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Fractured Inferior Pubic Ramus with Ipsilateral Total Hip Replacement: A Case Report and Review of the Literature  [PDF]
Sarkhell Radha,Michael Shenouda,Alexandra Hazlerigg,Sujith Konan,Alison Hulme
Case Reports in Orthopedics , 2013, DOI: 10.1155/2013/674732
Abstract: Pubic rami fractures are common. They are associated with significant morbidity and mortality. These fractures are usually classified as stable injuries and traditionally receive limited orthopaedic input. Management typically involves hospital admission and early input from physiotherapists and occupational therapists. Early mobilisation is advocated as a central part of managing these patients, with emphasis on secondary prevention. We report a case diagnosed as minimally displaced inferior pubic ramus fracture in a patient with an ipsilateral total hip replacement (THR). The patient was mobilised early and despite analgesia continued to complain of groin pain. Repeat radiographs showed a fracture of the acetabulum with displacement of the acetabular component of the hip replacement. We advocate early orthopaedic input for all pubic rami fractures, particularly in patients with hip arthroplasty, and thorough investigation including a CT scan of the pelvis to exclude acetabular extension prior to mobilisation. 1. Introduction Pubic rami fractures are the most common pelvic fracture pattern, with an estimated incidence of 25.6/100000 per year in individuals over 60 years [1]. This figure is predicted to increase with an aging population [2]. Patients can have significant morbidity and mortality associated with a pubic ramus fracture, with one-year mortality estimated at 13% and 5-year survival at 45.6% [1]. Poor prognostic indicators include an older age and presence of dementia [1]. In practice, the discovery of a pubic ramus fracture would not normally generate significant concern [3]. The patient is usually discharged with adequate analgesia and started on an active early mobilisation program [3]. There is currently a debate regarding which speciality is most appropriate to care for patients with pubic rami fractures. A study performed at the Royal Infirmary of Edinburgh reported that 80% of their patients with pelvic fractures did not require orthopaedic input [1]. The authors advocated that all patients with an isolated pubic ramus fracture should be admitted to the geriatric unit with orthopaedic input limited only for those cases with additional fractures [1]. We report a case of inferior pubic ramus fracture in a patient with a total hip arthroplasty. In this case, early mobilisation had a detrimental effect on the patient’s outcome. 2. Case Presentation A 64-year-old lady with past medical history of learning difficulties and osteoarthritis presented to our emergency department following a mechanical trip and fall landing onto her left side.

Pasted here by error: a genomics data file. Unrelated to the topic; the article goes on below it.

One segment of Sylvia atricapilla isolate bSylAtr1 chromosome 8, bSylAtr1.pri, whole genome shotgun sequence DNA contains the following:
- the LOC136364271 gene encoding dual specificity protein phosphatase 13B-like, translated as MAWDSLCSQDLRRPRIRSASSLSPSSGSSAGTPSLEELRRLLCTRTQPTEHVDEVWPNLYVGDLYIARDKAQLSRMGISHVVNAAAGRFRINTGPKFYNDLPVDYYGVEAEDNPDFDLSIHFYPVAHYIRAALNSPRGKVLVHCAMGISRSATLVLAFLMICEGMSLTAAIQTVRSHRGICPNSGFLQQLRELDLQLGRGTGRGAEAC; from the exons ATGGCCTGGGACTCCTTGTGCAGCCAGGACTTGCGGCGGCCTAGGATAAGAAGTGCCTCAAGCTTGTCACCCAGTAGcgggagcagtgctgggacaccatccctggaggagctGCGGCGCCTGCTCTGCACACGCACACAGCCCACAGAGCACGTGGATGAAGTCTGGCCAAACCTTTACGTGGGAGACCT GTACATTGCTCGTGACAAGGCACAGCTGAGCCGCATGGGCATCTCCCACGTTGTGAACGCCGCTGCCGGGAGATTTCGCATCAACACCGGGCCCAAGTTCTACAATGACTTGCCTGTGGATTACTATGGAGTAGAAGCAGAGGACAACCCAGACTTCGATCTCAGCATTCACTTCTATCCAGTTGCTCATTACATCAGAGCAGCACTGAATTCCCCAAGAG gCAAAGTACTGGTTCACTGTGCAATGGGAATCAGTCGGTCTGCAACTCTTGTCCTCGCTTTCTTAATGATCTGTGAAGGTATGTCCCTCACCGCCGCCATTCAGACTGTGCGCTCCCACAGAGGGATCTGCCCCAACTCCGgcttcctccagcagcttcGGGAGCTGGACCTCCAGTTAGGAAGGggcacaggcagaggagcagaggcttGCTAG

Preliminary results of cannulated screw fixation for isolated pubic ramus fractures
Jasper Winkelhagen,Michel P. J. van den Bekerom,Hugo W. Bolhuis,Mike Hogervorst
Strategies in Trauma and Limb Reconstruction , 2012, DOI: 10.1007/s11751-012-0134-7
Abstract: Isolated pubic ramus fractures are common fractures in the elderly, and treatment is typically non-operative. Up to 35 % of patients have a prolonged hospital stay due to pain. A small number of these patients do not respond to standard (non-operative) treatment. We retrospectively reviewed six patients with isolated pubic ramus fractures and persistent pain who were treated with percutaneous retrograde pubic ramus screw fixation. The study group consisted of six women with an average age of 81 years (72–86 years). Patients with symptomatic posterior pelvic ring injuries were excluded. All patients showed improvement after surgery, with three patients pain free and three patients with reduced pain. The mean time spent in the hospital was 9 days (range 3–18 days). There were complications post-operatively: two patients had pneumonia, two with confusional states, and one patient had a urinary tract infection. Despite these events, which are associated with surgery in patients with comorbidites from advanced age, retrograde pubic ramus screw fixation is an effective treatment option for patients with persistent pain from isolated pubic fractures.
Osteomyelitis of the pubic ramus misdiagnosed as septic arthritis of the hip
Saeed M Al-Qahtani
West African Journal of Medicine , 2004,
Abstract: This is a case report of an 11-year-old male Saudi who presented with osteomyelitis of the left pubic ramus who was misdiagnosed and treated as a case of septic arthritis of the hip. Subsequent re-evaluation upon referral was carried out using CT scan and MRI which clarified the diagnosis. The lesion was explored, the pus drained and necrotic material excised. The patient was subsequently managed on antibiotics with complete resolution. The rarity of pelvic osteomyelitis in childhood is stressed and the causes for delay in diagnosis are stressed. Key Words: Osteomyelitis, Pubic ramus, Misdiagnosed. Résumé II s'agit d'un rapport d'un saoudien du sexe masculin, agé de 11 ans qui s'est présenté atteint de l'osteomyelite du pubis ramus du c té gauche chez qui on a fait une erreur du diagnostic donc a été traité pour un cas de l'arthrite septique de la hanche. Au cours d'une réévaluation ultérieure a la suite d'un envoi avec ;'utilisation du CT Scan et MRI qui ont éclairci le diagnostic. La lésion a été traitée, drain le pus et coupé le matériel nécrotique. Puis on a traité le patient avec l'administration des antiboitiques avec une résolution complète. On mis en relief la rareté d'ostéomyelite pendant l'enfance et les causes pour le retard pendant le diagnostic. West African Journal of Medicine Vol.23(3) 2004: 267-269